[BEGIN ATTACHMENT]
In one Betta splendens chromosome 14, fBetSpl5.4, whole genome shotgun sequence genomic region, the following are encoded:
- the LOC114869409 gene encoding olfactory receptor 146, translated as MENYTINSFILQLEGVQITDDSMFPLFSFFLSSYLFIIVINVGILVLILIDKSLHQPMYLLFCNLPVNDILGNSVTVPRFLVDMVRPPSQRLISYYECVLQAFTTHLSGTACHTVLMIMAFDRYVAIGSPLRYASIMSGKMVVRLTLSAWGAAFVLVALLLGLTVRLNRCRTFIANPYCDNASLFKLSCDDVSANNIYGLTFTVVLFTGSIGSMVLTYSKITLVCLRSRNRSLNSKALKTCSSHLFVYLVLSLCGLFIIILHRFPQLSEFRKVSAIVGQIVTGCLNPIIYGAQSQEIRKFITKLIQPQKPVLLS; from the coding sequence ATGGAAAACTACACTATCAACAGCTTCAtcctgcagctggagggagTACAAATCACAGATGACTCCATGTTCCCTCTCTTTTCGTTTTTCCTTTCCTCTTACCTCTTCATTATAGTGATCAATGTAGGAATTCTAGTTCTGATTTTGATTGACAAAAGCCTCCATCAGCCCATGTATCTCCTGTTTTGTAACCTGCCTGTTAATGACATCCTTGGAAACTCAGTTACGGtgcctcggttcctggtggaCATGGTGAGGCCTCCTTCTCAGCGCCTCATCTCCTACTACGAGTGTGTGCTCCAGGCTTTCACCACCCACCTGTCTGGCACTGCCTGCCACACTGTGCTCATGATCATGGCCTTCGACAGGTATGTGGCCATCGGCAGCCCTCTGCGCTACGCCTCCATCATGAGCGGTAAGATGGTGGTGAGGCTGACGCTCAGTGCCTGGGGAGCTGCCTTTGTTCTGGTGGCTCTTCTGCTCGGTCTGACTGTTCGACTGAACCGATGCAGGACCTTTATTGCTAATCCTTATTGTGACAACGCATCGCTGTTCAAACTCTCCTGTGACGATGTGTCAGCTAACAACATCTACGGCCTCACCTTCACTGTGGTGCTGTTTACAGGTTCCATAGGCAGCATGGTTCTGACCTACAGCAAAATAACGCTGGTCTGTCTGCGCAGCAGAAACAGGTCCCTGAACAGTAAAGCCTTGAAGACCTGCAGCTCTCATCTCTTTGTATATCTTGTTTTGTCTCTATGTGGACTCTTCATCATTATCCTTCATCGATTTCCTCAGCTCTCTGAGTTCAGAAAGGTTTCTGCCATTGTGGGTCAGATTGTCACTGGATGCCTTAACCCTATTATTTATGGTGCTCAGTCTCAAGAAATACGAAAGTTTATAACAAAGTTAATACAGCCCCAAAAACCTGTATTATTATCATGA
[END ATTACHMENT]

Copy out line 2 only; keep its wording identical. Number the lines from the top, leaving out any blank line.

- the LOC114869409 gene encoding olfactory receptor 146, translated as MENYTINSFILQLEGVQITDDSMFPLFSFFLSSYLFIIVINVGILVLILIDKSLHQPMYLLFCNLPVNDILGNSVTVPRFLVDMVRPPSQRLISYYECVLQAFTTHLSGTACHTVLMIMAFDRYVAIGSPLRYASIMSGKMVVRLTLSAWGAAFVLVALLLGLTVRLNRCRTFIANPYCDNASLFKLSCDDVSANNIYGLTFTVVLFTGSIGSMVLTYSKITLVCLRSRNRSLNSKALKTCSSHLFVYLVLSLCGLFIIILHRFPQLSEFRKVSAIVGQIVTGCLNPIIYGAQSQEIRKFITKLIQPQKPVLLS; from the coding sequence ATGGAAAACTACACTATCAACAGCTTCAtcctgcagctggagggagTACAAATCACAGATGACTCCATGTTCCCTCTCTTTTCGTTTTTCCTTTCCTCTTACCTCTTCATTATAGTGATCAATGTAGGAATTCTAGTTCTGATTTTGATTGACAAAAGCCTCCATCAGCCCATGTATCTCCTGTTTTGTAACCTGCCTGTTAATGACATCCTTGGAAACTCAGTTACGGtgcctcggttcctggtggaCATGGTGAGGCCTCCTTCTCAGCGCCTCATCTCCTACTACGAGTGTGTGCTCCAGGCTTTCACCACCCACCTGTCTGGCACTGCCTGCCACACTGTGCTCATGATCATGGCCTTCGACAGGTATGTGGCCATCGGCAGCCCTCTGCGCTACGCCTCCATCATGAGCGGTAAGATGGTGGTGAGGCTGACGCTCAGTGCCTGGGGAGCTGCCTTTGTTCTGGTGGCTCTTCTGCTCGGTCTGACTGTTCGACTGAACCGATGCAGGACCTTTATTGCTAATCCTTATTGTGACAACGCATCGCTGTTCAAACTCTCCTGTGACGATGTGTCAGCTAACAACATCTACGGCCTCACCTTCACTGTGGTGCTGTTTACAGGTTCCATAGGCAGCATGGTTCTGACCTACAGCAAAATAACGCTGGTCTGTCTGCGCAGCAGAAACAGGTCCCTGAACAGTAAAGCCTTGAAGACCTGCAGCTCTCATCTCTTTGTATATCTTGTTTTGTCTCTATGTGGACTCTTCATCATTATCCTTCATCGATTTCCTCAGCTCTCTGAGTTCAGAAAGGTTTCTGCCATTGTGGGTCAGATTGTCACTGGATGCCTTAACCCTATTATTTATGGTGCTCAGTCTCAAGAAATACGAAAGTTTATAACAAAGTTAATACAGCCCCAAAAACCTGTATTATTATCATGA